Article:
hearty agreement with Solace Easy.  Topo maps are quite accurate with respect to topography, almost always, but the cultural features, especially trails, can be off considerably.  The current maps for an area I frequent were published in 1943, based on aerial photogrammetry accomplish in 1938.  The cultural features are hugely outdated, but the topography is spot on.  A later publication by national Geographic maps uses the 1943 topography and the cultural features are more nearly up to date, but change is inevitable.

Terrain association and awareness of your surroundings  is your best bet, at least where topographic relief is present and the weather is decent.  In sixty years, I have looked at my compass exactly twice in all my excursions.  Still you should have one and it should be adjusted for declination.  Even more insidious is local error which can e anything from your knife blade or another compass to local magnetic anomalies in the surrounding bedrock.  Check your compass by finding the North Star 9Northern hemisphere) or Southern Cross (down under).

Declination does change at a usually, steady rate, but it is usually fractions of a degree.  For hiking and travel purposes, that is insignificant.  But do check the date of your map - change can add up.

Although rare used, I always have a good compass with me.  When you need one, you really need it.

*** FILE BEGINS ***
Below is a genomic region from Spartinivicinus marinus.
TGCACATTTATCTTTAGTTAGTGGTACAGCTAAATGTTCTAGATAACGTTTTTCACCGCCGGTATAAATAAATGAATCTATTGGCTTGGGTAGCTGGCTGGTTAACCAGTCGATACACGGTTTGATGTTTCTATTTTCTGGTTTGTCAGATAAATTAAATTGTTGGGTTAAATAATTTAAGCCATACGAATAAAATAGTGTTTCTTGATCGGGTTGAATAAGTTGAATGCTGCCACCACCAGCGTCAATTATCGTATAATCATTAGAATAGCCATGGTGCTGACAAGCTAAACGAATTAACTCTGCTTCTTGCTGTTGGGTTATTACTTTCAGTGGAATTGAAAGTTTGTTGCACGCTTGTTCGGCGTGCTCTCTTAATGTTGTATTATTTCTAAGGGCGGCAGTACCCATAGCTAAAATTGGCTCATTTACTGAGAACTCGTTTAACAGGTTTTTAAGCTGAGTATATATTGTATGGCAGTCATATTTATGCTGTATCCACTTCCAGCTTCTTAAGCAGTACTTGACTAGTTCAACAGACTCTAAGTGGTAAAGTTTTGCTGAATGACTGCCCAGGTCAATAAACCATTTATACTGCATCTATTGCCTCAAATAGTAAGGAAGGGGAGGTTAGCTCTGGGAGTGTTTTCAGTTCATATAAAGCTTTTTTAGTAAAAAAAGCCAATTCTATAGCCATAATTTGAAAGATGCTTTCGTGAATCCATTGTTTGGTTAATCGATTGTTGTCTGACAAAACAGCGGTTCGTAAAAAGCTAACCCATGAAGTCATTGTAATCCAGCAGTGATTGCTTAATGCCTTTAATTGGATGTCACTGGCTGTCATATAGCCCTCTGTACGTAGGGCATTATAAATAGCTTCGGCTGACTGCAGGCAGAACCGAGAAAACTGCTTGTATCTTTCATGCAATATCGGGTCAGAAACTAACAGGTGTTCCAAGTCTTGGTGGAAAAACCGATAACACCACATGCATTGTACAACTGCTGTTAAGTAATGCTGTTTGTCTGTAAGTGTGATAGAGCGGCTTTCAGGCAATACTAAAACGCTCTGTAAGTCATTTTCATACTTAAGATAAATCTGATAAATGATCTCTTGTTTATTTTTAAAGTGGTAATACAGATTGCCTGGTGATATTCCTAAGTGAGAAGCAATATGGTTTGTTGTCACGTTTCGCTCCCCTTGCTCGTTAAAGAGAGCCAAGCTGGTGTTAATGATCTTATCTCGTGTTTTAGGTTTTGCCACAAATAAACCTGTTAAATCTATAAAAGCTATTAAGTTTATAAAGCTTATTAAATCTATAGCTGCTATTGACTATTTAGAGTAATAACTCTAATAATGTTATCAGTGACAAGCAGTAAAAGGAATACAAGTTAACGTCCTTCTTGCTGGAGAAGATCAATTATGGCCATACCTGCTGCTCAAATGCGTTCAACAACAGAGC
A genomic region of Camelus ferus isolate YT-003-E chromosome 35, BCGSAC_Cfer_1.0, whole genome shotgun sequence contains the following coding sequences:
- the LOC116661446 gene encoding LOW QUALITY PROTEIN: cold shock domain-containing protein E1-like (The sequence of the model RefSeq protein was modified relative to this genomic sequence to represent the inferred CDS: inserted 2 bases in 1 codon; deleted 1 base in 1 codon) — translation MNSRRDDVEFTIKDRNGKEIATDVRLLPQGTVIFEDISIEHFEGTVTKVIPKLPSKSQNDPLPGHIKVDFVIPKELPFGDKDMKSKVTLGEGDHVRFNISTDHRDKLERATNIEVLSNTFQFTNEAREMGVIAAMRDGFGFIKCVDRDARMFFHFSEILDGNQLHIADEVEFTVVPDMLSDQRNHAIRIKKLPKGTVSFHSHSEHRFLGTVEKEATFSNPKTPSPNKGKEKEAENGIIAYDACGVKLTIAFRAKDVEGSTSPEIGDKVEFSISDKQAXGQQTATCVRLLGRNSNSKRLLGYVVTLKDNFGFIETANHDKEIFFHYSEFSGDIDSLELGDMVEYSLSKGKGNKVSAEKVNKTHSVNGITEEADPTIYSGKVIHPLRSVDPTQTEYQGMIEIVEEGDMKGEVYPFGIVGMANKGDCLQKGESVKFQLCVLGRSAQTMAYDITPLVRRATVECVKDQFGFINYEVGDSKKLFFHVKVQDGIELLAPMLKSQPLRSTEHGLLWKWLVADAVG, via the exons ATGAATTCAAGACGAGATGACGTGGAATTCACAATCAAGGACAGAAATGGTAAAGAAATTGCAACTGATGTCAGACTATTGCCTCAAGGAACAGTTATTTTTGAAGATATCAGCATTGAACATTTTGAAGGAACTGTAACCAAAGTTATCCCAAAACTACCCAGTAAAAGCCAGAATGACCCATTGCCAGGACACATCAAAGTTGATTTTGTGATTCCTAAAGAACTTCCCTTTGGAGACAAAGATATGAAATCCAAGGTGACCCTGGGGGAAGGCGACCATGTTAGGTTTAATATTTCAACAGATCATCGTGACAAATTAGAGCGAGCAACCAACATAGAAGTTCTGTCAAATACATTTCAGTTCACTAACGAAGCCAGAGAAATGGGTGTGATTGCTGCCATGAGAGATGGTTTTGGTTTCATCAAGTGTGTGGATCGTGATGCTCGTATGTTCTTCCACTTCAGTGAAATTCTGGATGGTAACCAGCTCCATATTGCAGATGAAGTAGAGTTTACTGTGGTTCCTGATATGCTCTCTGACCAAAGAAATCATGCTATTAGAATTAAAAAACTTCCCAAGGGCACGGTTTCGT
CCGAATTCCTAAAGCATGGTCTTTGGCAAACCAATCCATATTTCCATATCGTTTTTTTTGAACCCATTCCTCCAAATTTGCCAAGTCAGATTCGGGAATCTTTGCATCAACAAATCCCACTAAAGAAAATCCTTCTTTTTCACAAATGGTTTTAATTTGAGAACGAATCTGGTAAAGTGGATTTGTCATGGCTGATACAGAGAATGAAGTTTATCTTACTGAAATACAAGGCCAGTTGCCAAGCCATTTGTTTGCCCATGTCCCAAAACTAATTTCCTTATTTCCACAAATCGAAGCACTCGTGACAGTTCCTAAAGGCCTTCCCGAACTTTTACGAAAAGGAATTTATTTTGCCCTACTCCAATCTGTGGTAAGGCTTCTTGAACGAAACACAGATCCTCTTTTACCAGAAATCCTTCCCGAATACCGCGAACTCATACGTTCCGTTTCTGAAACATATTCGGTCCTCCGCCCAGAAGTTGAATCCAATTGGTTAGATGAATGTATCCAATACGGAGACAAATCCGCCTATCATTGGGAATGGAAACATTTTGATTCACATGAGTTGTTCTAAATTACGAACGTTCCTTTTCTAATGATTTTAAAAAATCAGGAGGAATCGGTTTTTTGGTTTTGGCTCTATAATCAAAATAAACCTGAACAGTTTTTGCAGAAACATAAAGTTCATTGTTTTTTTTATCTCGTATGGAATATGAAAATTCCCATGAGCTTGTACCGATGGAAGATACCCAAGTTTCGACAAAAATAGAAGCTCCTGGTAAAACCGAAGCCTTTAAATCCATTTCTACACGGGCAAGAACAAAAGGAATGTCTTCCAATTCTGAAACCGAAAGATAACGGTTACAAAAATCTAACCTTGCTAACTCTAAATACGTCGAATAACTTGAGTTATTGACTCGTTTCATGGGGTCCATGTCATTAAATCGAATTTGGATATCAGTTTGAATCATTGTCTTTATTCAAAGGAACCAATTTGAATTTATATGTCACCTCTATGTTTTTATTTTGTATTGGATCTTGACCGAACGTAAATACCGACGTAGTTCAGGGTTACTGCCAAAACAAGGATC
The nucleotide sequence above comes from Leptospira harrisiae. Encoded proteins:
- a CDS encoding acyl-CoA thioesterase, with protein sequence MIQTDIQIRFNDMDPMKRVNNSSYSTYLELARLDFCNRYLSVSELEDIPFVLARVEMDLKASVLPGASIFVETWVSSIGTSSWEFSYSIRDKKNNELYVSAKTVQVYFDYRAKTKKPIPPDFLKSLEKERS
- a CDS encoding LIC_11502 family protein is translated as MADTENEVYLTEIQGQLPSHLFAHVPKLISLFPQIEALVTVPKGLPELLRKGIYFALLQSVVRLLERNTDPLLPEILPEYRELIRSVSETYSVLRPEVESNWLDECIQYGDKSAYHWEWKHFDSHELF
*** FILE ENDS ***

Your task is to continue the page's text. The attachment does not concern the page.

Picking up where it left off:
Aerial photos are occasionally useful, especially if they are current.  You ought to be able to download them to your cell phone, but I am hazy on details....Anyone???

 

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@hikermor alludes to the second most important skill: Matching landforms to map depictions. Keep the map close to reinforce this skill.

I have highly developed map and compass skills and can teach them. I can recall having to use them together as a necessity one time. This is primarily because I travel in country that has recognizable features that are somewhat easy to see while you are moving around.

If I lived or traveled in a dense forest, I would have to use some of my more highly developed skills that I am less practiced in, like maintaining a bearing. I would probably carry an altimeter then.

I stopped carrying my Silva Ranger compass many years ago. I can use my phone as a primitive compass and that serves me nowadays for where I travel.